Back to Willie Mays and the odd confluence of emotions I was experiencing. On one hand, I was thrilled to see the legend so up close and in the flesh, and on the other, was taken aback by witnessing such a part of Americana being subjected to a mundane, everyday and slightly embarrassing (you again, Richard Reid) exercise.
It was like seeing your second grade teacher at the grocery store for the first time, something that, in a small way, puts your whole sense of reality on its heels.
A whole new wave of emotions hit, ones piercing and far easier to discern when Willie Mays, now not three people in front of me, passed through the metal detector and set it off.
He smiled sheepishly, passed back through to retry and did the same metal purge into the plastic bucket that we all do in these situations: pocket change, watch, random paper clip, pen, belt…ok squared away.
Having completed this exercise, Mays passed through the detector again, and again set it off. He was then selected and pulled aside for additional screening by TSA airport security...because you just never know.
I watched this surreal scene take place as a nameless, 20-something security agent with clearly zero idea of who she was standing in front of, ask to see Willie Mays’ identification.
He should have given her a baseball card, though she didn’t exactly impress as a baseball historian so that might have proved fruitless. Her lack of reaction at glancing at his identification really said it all, and she then proceeded to instruct Willie Mays to move his arms straight out on each side, so she could scan his body with the handheld metal detector.
The arms that hit those bombs, the one that made that ridiculous throw in the 1954 World Series after the same arms had made the ridiculous over the shoulder catch. She was wanding the HOF and it was kind of pissing me off.
Willie, true to his limitless class, said nothing, and did his duty as just another American traveling in the post 9/11 world. There was no drama as he was scanned ostensibly for weapons, and no prima donna comments from a man deserving every privilege over this inconvenience.
When our TSA avenger was satisfied that Willie Mays wasn’t actually heading up a new Cooperstown Al-Qaeda cell or trying to smuggle a bowie knife on board, she took one last glance at his California license and let him pass through. Moments later, he was lost in a crowd and out of sight.
I was a pretty upset at this point, but the last thing you want to do in 2010 is call attention to yourself in an airport security line. At best, you get flagged for extra security and at worst, you wind up trying to explain yourself in some airport back room, missing your flight and making the papers...and remember I wanted to hit the bookstore, so I held my tongue.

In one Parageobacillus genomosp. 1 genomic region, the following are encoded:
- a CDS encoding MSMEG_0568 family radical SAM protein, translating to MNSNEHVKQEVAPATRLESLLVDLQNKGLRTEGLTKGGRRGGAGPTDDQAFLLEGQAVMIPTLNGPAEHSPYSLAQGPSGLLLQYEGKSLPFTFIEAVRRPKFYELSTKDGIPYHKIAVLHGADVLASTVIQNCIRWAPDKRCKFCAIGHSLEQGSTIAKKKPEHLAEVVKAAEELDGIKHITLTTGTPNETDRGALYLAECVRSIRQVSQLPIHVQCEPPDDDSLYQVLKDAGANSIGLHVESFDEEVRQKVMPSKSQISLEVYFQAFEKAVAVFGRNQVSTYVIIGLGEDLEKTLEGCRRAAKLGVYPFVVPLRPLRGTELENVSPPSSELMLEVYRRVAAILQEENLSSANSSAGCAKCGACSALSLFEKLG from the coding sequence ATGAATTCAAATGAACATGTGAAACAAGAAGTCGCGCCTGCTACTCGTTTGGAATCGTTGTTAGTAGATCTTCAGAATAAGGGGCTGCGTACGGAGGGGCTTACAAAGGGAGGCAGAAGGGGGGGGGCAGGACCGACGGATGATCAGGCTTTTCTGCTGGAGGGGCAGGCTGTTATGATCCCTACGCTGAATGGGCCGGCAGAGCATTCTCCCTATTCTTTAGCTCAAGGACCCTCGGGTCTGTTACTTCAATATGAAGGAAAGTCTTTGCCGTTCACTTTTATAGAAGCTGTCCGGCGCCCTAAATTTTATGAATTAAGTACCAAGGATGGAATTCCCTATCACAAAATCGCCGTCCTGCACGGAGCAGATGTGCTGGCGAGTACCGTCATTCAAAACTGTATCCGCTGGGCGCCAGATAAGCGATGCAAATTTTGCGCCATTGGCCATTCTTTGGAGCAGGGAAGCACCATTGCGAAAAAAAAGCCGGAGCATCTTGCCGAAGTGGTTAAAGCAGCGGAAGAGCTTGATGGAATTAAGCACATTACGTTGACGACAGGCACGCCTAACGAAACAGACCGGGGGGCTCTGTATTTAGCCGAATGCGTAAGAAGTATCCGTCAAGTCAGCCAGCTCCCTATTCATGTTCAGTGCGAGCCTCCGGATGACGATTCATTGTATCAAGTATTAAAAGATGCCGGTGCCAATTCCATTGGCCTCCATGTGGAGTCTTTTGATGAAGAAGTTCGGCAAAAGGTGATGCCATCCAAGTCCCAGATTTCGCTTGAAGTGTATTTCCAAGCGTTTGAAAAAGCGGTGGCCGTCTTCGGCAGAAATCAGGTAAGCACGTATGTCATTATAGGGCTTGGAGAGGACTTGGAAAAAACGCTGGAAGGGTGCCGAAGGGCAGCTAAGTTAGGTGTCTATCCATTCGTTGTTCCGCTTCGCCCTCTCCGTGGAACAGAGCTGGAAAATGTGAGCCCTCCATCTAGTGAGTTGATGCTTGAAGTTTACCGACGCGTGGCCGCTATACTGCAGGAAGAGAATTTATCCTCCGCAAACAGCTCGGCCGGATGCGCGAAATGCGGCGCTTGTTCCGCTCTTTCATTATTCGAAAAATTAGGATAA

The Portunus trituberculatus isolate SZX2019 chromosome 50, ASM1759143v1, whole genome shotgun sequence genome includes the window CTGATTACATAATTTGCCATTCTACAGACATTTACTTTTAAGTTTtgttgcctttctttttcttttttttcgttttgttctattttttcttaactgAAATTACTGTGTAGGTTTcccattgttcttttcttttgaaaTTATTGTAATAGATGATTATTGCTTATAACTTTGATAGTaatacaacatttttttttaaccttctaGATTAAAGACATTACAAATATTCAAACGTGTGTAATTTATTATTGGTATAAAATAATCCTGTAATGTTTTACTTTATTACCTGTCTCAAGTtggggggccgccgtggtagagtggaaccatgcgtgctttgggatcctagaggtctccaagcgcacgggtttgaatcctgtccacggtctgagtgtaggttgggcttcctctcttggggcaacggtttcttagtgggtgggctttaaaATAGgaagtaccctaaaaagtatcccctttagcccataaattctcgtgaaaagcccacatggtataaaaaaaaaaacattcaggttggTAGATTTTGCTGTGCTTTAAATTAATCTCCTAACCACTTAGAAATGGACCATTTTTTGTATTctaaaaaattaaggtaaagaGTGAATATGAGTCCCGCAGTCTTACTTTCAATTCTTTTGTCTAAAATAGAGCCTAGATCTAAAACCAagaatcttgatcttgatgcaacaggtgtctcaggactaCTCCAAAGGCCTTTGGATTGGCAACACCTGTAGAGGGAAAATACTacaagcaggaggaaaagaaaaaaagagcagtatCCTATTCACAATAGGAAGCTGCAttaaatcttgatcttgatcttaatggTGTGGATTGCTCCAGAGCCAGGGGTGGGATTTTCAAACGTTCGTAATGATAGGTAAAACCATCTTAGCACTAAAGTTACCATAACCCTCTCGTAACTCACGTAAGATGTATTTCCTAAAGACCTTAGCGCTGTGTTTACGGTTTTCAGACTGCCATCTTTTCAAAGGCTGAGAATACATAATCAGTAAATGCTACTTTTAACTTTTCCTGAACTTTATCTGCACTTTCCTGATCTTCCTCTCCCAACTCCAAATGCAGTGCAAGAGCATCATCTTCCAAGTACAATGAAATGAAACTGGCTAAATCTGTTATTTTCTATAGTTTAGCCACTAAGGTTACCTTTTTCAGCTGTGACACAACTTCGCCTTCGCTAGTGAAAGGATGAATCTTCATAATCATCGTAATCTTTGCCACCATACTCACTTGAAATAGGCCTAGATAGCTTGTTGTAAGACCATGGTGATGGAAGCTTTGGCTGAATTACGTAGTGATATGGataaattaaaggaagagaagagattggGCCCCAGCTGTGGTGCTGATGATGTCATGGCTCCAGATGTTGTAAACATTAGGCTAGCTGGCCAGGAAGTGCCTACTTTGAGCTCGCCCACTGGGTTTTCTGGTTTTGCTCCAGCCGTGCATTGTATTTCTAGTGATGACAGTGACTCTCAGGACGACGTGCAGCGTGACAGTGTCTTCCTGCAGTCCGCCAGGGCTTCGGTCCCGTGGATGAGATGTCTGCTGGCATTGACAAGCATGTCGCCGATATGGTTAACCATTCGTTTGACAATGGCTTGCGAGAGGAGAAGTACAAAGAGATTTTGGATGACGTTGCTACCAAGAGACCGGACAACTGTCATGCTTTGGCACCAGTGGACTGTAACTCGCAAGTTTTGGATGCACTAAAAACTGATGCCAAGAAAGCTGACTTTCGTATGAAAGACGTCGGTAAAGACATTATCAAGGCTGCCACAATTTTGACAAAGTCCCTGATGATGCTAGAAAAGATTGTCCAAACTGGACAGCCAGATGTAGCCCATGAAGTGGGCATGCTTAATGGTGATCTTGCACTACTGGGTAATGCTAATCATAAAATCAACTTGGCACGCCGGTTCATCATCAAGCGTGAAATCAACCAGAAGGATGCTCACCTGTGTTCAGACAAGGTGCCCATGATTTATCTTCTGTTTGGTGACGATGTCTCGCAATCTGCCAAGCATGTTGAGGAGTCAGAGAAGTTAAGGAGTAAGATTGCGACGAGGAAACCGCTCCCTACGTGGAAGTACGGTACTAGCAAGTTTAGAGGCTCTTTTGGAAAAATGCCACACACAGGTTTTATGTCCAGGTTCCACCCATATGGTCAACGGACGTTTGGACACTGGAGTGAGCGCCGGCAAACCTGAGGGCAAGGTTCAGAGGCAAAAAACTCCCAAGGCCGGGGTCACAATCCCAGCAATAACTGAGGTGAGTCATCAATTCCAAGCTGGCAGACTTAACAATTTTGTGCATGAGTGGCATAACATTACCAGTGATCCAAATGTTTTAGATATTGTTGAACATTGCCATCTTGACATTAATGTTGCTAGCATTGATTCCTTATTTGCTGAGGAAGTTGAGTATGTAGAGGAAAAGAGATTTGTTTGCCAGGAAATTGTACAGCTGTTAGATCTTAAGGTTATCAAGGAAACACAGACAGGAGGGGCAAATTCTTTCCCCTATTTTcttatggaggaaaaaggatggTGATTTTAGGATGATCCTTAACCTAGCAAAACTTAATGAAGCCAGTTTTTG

Just as I was putting my shoes on the conveyor belt, I caught eyes with an elderly man waiting for his carry on to come through the scanner, who just nodded and smiled at me. He knew.
The whole display had just seemed wrong and off-putting, and to this day I struggle to truly dissect why this made me so emotional at the time. I suppose it was because Willie Mays is not just a man or a celebrity or the guy that invented the iPhone, he is America.
He embodies a whole era of our national pastime, has started countless conversations between fathers and sons with his athletic exploits and has brought innumerous people together.
Also, in his life, he has given an entire segment of our society a champion who boldly faced racism without fear as one of the first, courageous group of African-American men to break baseball’s color barrier.
He witnessed the slow maturity of America into its modern representation and has been a massive part of that very transformation in how all Americans look at each other.
He has seen and made all kinds of history, but on this particular hot day at the Palm Springs airport, Willie Mays was just a 79-year-old man trying to get home. Incidentally, when I passed by that old traveler on the way to my plane, the one who had offered me that knowing, quiet look of acknowledgment in the security line, I muttered a soft “Willie Mays."
He smiled back and responded, “Yeah, The Say Hey Kid…how about that?”
I guess that was all I needed, because I smiled the entire walk to my gate that day. Any feelings of sadness I had felt had now been replaced with just one palpable feeling of sheer anticipation.
I just couldn’t wait to get home and tell my dad who I had seen.